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As a C# developer I'm used to the following style of exception handling:

try
{
    throw SomeException("hahahaha!");
}
catch (Exception ex)
{
    Log(ex.ToString());
}

Output
------

SomeNamespace.SomeException: hahahaha!
    at ConsoleApplication1.Main() in ConsoleApplication1\Program.cs:line 27

Its really simple, and yet tells me everything I need to know about what the exception was and where it was.

How do I achieve the equivalent thing in JavaScript where the exception object itself might just be a string. I really want to be able to know the exact line of code where the exception happened, however the following code doesn't log anything useful at all:

try
{
    var WshShell = new ActiveXObject("WScript.Shell");
    return WshShell.RegRead("HKEY_LOCAL_MACHINE\\Some\\Invalid\\Location");
}
catch (ex)
{
    Log("Caught exception: " + ex);
}

Output
------

Caught exception: [object Error]

EDIT (again): Just to clarify, this is for internal application that makes heavy use of JavaScript. I'm after a way of extracting useful information from JavaScript errors that may be caught in the production system - I already have a logging mechanism, just want a way of getting a sensible string to log.

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6 Answers 6

up vote 1 down vote accepted

You can use almost in the same manner ie.

try
{
    throw new Error("hahahaha!");
}
catch (e)
{
    alert(e.message)
}

But if you want to get line number and filename where error is thrown i suppose there is no crossbrowser solution. Message and name are the only standart properties of Error object. In mozilla you have also lineNumber and fileName properties.

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I'm not sure whether or not it is cross browser or if it's what you are looking for, but I suggest you try:

window.onerror = function (err, file, line) {
    logError('The following error occurred: ' + 
    err + '\nIn file: ' + file + '\nOn line: ' + line);
    return true;
}
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I know I'm 4 years late to the party here, but still felt the urge to add my 2 cents.

As Eldar points out, you can use e.message to get the message of the exception. However, in Chrome, Firefox and IE10+, you can also get the stack trace using e.stack. The stack trace will include the file and line number of the exception.

So to assemble a string with exception info, you would write something like this:

var exmsg = "";
if (e.message) {
    exmsg += e.message;
}
if (e.stack) {
    exmsg += ' | stack: ' + e.stack;
}

Note that you will only get a stack trace if

  1. the exception was thrown by the browser (such as in response to a syntax error);
  2. the exception object is an Error object or has the Error object as its prototype.

So just throwing a string (throw 'Exception!!') won't give you a stack trace.

To take this a bit further, to catch all uncaught exceptions, you would use a window.onerror handler (similar to .Net Application_Error handler in global.asax). The drawback of this used to be (and mostly still is) that this wouldn't give you access to the actual exception object, so you couldn't get the stack trace. You'd only get the message, url and line number.

Recently, the standard has been extended to give you the column (great for minified files) and the exception object as well: http://www.whatwg.org/specs/web-apps/current-work/multipage/webappapis.html#errorevent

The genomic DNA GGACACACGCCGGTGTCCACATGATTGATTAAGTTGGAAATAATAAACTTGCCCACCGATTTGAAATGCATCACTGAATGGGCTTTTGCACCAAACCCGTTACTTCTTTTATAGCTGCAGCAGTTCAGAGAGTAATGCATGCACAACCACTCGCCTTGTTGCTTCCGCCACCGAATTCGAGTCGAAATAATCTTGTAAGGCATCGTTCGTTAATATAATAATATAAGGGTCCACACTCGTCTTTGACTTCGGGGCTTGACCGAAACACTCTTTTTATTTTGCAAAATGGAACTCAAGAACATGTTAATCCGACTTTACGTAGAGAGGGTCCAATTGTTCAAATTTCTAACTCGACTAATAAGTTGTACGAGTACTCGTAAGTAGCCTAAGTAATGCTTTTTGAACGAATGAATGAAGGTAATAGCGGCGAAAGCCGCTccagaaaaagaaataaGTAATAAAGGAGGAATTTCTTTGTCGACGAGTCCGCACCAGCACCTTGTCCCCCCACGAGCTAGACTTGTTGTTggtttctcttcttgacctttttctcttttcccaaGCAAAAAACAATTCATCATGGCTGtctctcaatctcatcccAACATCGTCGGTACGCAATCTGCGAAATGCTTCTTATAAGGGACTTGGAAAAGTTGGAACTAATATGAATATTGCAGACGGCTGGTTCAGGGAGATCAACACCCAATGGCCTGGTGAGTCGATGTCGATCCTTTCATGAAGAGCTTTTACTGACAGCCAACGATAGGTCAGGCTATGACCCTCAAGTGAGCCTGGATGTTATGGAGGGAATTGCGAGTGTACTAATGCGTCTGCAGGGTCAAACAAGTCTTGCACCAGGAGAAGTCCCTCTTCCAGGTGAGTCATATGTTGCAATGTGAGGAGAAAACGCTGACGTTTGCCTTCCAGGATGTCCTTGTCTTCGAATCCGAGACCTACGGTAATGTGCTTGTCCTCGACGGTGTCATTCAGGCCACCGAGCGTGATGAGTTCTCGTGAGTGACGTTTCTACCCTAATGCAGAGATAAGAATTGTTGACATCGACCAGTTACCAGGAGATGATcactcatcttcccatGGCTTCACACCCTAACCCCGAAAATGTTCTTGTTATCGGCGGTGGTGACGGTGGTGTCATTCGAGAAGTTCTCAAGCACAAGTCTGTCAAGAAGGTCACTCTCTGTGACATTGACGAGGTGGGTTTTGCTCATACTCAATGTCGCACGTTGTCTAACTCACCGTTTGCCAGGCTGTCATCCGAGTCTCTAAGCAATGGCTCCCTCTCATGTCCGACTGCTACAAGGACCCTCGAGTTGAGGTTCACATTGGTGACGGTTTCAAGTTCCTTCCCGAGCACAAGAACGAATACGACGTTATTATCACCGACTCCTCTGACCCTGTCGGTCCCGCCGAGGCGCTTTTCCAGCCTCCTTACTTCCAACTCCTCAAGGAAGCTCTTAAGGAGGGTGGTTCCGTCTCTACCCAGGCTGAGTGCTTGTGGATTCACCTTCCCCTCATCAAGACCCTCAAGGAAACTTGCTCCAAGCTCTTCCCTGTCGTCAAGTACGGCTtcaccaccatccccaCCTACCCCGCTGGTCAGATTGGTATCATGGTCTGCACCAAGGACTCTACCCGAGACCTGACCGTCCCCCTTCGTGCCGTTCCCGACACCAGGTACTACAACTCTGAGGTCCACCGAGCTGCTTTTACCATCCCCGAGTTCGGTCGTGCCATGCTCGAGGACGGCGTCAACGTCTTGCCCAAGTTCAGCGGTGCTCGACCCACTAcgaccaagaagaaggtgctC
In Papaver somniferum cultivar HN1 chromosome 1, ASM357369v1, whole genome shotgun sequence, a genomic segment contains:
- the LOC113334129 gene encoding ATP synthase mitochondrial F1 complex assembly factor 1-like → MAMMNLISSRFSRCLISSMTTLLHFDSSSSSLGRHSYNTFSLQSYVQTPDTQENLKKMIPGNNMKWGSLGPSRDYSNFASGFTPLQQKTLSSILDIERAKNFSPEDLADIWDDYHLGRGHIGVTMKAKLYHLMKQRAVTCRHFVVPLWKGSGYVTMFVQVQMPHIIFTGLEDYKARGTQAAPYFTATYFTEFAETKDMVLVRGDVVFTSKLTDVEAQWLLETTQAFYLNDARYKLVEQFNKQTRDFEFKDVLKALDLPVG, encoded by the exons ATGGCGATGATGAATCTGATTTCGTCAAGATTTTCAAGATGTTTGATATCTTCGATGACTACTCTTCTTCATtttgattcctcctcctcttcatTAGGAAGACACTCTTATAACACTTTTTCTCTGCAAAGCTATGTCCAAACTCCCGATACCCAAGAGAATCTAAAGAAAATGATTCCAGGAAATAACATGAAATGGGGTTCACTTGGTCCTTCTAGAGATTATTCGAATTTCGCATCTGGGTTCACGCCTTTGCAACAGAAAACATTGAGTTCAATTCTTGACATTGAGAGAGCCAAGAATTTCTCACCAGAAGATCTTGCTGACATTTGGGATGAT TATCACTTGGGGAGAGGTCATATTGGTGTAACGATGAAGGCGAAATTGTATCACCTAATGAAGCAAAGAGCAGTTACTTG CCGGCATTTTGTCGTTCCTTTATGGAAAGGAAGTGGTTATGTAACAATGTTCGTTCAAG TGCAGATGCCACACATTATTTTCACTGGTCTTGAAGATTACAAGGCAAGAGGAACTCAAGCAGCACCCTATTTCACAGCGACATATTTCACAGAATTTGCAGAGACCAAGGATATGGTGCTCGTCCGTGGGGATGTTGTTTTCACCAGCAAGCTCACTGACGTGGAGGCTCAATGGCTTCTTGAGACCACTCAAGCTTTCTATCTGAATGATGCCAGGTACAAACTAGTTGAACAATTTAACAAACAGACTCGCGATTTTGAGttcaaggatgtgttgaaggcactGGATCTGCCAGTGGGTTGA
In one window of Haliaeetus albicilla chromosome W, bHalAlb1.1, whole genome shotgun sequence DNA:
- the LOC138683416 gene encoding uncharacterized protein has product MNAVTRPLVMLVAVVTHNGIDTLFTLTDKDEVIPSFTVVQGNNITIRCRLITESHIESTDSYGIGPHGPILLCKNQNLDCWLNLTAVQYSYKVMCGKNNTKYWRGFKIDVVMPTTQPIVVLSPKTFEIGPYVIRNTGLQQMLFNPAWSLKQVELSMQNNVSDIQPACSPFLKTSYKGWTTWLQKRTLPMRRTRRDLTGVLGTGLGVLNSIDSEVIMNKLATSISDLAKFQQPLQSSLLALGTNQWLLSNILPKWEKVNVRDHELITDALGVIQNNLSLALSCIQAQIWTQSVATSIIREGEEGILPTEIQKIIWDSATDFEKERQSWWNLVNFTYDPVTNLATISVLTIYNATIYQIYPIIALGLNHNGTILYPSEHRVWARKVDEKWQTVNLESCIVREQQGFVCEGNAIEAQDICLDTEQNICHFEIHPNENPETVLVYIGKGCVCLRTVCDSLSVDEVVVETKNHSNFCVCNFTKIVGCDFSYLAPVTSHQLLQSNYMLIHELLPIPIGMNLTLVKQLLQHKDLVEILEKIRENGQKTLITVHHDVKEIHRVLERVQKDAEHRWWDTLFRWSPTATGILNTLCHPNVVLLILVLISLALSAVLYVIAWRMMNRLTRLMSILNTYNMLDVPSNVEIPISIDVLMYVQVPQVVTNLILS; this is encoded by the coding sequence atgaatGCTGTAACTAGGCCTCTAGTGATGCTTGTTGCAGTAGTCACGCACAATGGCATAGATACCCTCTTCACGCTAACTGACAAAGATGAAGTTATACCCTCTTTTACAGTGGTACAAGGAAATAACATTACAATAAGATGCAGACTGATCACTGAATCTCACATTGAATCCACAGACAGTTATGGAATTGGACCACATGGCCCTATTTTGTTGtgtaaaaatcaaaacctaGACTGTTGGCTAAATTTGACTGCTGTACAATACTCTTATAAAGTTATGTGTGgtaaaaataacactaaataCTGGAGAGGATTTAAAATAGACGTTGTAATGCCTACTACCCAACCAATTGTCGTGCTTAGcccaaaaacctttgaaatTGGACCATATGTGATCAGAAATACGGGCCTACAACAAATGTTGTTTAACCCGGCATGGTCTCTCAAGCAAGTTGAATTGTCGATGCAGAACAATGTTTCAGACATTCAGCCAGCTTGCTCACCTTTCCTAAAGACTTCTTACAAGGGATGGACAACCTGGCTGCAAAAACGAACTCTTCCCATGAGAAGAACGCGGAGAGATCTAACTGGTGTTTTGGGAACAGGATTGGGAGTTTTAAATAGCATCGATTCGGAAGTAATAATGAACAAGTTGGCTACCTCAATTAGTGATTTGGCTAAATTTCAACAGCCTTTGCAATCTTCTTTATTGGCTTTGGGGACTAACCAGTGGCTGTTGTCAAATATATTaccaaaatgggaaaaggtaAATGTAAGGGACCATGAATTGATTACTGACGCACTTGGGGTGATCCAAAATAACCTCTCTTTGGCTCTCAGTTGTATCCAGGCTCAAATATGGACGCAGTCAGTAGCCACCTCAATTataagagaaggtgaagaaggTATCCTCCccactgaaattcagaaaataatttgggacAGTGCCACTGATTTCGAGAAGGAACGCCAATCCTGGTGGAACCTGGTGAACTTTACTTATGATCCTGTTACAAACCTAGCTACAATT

Right now (April 2014), only Chrome 32 implements all this. IE10+ gives you the column but not the exception object. Firefox 28 still only gives you message, url and line number. Hopefully, this will improve soon. I've written about this for the JSNLog project, at: http://jsnlog.com/Documentation/GetStartedLogging/ExceptionLogging

(disclaimer: I am the author of JSNLog and jsnlog.com)

Secondly, the .Net Exception object supports inner exceptions. It also has a Data property so you can attach key value pairs with for example variable values. I sort of missed that in JavaScript Error object, so I created my own Exception object, also as part of the JSNLog project. It is in the jsnlog.js file in the jsnlog.js Github project (https://github.com/mperdeck/jsnlog.js).

Description is at: http://jsnlog.com/Documentation/JSNLogJs/Exception

Finally a shameless plug - the JSNLog project I'm working on lets you insert loggers in your JavaScript, and automatically inserts the log messages in your existing server side log. So to log JavaScript exceptions with their stack traces to your server side log, you only need to write:

try {
    ...
} catch (e) {
    JL().fatalException("something went wrong!", e);
}
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It is almost identical, see the manual: https://developer.mozilla.org/en/Core_JavaScript_1.5_Guide/Exception_Handling_Statements/try...catch_Statement

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I'm really interested in knowing how to extact useful information from the exception - I've rephrased my question. –  Justin Aug 6 '09 at 10:30

You can use logging tools like Yahoo! UI Library - Logger to log the errors/informative messages.

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If you just want to see the Exception in the browser's log, I think you just have to throw the Exception respectively remove the try-catch.

try {
    throw new Error("Exception");
} catch (e) {
    throw e;
}

or

//try {
    throw new Error("Exception");
//} catch (e) {
//    throw e;
//}

than the Exception is throw automatically in the console.

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